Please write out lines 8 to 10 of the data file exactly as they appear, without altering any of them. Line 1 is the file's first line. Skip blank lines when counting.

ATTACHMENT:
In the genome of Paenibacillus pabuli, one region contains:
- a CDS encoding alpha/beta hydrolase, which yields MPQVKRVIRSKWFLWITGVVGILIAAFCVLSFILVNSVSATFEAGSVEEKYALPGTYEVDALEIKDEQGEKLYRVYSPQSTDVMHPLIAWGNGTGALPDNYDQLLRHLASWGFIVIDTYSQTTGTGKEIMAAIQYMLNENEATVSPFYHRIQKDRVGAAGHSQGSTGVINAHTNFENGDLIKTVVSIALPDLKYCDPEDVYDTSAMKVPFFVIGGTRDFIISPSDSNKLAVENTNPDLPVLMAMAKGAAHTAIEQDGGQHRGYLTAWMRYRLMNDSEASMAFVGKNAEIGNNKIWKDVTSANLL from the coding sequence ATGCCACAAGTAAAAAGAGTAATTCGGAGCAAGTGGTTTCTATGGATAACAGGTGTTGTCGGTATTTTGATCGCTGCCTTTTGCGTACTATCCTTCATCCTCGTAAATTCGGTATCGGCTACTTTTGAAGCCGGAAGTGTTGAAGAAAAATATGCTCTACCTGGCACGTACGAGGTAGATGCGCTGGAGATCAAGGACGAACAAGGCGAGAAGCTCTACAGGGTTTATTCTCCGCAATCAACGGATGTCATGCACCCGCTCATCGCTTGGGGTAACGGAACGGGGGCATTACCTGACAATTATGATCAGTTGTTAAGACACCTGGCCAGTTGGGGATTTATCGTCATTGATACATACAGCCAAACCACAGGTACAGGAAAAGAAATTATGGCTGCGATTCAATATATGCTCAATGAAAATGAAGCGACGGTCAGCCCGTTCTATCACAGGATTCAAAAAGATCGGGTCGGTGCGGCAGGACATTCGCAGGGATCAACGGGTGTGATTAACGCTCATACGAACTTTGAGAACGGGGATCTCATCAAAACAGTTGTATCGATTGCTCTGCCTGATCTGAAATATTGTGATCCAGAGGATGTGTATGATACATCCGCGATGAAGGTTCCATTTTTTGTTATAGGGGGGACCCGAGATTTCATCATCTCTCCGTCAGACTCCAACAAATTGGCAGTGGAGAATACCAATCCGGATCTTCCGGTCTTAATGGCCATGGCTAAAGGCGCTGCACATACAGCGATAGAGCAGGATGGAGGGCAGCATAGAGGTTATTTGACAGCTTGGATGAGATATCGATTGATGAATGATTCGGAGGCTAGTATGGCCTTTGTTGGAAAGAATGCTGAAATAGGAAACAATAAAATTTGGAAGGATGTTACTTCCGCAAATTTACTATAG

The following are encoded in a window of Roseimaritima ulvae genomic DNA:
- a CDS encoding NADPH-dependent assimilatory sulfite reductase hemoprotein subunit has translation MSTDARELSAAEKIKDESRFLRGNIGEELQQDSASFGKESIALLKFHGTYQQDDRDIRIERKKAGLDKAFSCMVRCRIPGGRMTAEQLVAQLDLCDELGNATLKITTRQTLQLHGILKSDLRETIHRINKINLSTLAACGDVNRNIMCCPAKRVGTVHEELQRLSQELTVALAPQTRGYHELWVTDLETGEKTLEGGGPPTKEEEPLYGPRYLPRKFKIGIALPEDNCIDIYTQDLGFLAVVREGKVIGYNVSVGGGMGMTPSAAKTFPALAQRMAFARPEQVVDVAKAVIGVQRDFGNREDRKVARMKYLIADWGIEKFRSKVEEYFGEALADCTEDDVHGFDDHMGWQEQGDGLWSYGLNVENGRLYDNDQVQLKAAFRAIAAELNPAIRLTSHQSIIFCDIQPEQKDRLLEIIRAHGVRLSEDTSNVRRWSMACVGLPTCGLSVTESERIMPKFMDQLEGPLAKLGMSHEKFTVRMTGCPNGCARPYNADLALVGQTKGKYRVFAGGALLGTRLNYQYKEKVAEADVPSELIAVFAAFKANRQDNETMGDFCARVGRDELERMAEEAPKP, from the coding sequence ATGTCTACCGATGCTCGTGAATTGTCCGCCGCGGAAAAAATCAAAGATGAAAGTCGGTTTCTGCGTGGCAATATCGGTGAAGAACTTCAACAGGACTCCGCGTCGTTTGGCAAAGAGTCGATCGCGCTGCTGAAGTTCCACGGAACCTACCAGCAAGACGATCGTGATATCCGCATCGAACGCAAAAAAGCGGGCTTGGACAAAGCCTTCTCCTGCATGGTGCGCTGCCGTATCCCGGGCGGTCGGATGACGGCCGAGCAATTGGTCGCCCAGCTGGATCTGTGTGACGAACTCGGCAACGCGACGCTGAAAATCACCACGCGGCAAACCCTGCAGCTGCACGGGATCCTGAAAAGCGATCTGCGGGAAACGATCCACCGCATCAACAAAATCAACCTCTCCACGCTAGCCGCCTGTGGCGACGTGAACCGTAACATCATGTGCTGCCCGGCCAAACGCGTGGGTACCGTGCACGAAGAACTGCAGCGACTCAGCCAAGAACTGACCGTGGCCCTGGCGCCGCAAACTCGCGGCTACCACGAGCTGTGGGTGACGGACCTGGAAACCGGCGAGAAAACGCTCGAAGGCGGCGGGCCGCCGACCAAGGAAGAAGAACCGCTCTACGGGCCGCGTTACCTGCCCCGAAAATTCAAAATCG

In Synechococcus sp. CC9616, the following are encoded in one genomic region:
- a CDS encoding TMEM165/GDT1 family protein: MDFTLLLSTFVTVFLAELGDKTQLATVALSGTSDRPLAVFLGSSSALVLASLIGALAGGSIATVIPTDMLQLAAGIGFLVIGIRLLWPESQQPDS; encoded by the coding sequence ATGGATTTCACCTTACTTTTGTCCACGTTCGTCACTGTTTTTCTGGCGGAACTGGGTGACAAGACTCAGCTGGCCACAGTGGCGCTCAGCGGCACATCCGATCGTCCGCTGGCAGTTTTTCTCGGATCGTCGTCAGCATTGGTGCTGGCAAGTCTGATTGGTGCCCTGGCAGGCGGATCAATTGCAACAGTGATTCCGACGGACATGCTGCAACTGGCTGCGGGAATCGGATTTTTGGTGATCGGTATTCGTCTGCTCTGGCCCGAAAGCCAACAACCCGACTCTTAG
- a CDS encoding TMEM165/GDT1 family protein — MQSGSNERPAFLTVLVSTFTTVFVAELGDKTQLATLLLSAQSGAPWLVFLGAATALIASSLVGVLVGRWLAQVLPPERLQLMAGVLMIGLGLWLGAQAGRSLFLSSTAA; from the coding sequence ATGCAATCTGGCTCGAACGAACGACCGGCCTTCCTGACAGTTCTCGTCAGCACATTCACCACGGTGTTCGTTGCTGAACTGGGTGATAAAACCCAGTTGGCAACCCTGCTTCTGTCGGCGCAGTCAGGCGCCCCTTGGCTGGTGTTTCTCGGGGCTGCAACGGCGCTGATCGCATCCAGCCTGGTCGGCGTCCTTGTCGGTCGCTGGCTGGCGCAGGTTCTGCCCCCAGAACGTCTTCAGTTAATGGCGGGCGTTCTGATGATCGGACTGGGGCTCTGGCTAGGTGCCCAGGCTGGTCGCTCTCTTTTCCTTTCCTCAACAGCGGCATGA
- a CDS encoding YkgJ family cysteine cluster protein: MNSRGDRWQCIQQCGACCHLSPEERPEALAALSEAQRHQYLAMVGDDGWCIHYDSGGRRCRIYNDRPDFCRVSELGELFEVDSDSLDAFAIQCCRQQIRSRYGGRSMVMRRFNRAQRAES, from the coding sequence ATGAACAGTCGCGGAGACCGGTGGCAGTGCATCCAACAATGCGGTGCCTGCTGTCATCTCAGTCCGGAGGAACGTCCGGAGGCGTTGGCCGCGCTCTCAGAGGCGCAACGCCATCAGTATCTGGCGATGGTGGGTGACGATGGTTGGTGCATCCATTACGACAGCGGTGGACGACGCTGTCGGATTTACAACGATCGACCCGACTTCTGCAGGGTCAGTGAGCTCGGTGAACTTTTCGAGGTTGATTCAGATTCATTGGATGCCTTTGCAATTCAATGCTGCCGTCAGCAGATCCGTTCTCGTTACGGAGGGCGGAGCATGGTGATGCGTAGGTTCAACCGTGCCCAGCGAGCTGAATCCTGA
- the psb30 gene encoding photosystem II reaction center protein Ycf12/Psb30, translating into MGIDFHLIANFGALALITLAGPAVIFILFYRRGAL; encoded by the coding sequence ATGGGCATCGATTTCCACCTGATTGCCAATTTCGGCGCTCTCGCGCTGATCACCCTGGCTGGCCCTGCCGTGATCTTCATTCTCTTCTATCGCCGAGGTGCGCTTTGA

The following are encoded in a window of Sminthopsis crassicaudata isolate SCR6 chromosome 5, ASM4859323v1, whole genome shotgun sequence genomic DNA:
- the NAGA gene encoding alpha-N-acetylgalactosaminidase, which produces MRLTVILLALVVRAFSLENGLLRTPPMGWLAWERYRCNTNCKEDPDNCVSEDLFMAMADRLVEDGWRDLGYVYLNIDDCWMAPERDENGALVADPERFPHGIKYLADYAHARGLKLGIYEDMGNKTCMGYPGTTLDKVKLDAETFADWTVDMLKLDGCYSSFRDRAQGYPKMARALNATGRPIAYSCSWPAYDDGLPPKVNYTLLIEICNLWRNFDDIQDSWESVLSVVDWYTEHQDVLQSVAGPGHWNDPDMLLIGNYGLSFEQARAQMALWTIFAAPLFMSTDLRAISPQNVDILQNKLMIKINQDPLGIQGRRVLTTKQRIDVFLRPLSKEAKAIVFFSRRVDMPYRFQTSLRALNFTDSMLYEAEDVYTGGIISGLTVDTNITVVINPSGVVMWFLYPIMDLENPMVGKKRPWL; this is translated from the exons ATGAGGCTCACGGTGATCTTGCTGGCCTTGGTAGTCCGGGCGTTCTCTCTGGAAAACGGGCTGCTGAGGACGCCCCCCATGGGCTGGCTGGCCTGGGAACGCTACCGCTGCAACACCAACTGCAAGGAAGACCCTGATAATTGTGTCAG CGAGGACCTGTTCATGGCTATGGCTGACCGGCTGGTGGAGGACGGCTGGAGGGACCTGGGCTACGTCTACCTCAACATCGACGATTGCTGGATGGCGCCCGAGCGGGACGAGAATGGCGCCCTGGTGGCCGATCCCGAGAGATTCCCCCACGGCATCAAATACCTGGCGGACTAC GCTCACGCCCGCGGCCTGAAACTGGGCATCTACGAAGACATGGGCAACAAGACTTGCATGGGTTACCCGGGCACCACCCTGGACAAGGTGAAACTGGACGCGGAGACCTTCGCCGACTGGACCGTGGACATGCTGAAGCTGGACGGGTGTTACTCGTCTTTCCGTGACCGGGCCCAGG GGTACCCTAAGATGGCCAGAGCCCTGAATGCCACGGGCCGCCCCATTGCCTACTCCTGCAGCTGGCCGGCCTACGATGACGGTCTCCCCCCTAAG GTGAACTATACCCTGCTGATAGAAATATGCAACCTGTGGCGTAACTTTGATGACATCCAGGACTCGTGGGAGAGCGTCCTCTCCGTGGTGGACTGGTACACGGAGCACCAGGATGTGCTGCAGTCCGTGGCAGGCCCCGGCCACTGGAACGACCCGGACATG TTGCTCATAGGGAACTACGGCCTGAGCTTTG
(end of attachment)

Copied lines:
- a CDS encoding YkgJ family cysteine cluster protein: MNSRGDRWQCIQQCGACCHLSPEERPEALAALSEAQRHQYLAMVGDDGWCIHYDSGGRRCRIYNDRPDFCRVSELGELFEVDSDSLDAFAIQCCRQQIRSRYGGRSMVMRRFNRAQRAES, from the coding sequence ATGAACAGTCGCGGAGACCGGTGGCAGTGCATCCAACAATGCGGTGCCTGCTGTCATCTCAGTCCGGAGGAACGTCCGGAGGCGTTGGCCGCGCTCTCAGAGGCGCAACGCCATCAGTATCTGGCGATGGTGGGTGACGATGGTTGGTGCATCCATTACGACAGCGGTGGACGACGCTGTCGGATTTACAACGATCGACCCGACTTCTGCAGGGTCAGTGAGCTCGGTGAACTTTTCGAGGTTGATTCAGATTCATTGGATGCCTTTGCAATTCAATGCTGCCGTCAGCAGATCCGTTCTCGTTACGGAGGGCGGAGCATGGTGATGCGTAGGTTCAACCGTGCCCAGCGAGCTGAATCCTGA
- the psb30 gene encoding photosystem II reaction center protein Ycf12/Psb30, translating into MGIDFHLIANFGALALITLAGPAVIFILFYRRGAL; encoded by the coding sequence ATGGGCATCGATTTCCACCTGATTGCCAATTTCGGCGCTCTCGCGCTGATCACCCTGGCTGGCCCTGCCGTGATCTTCATTCTCTTCTATCGCCGAGGTGCGCTTTGA

The following are encoded in a window of Sminthopsis crassicaudata isolate SCR6 chromosome 5, ASM4859323v1, whole genome shotgun sequence genomic DNA: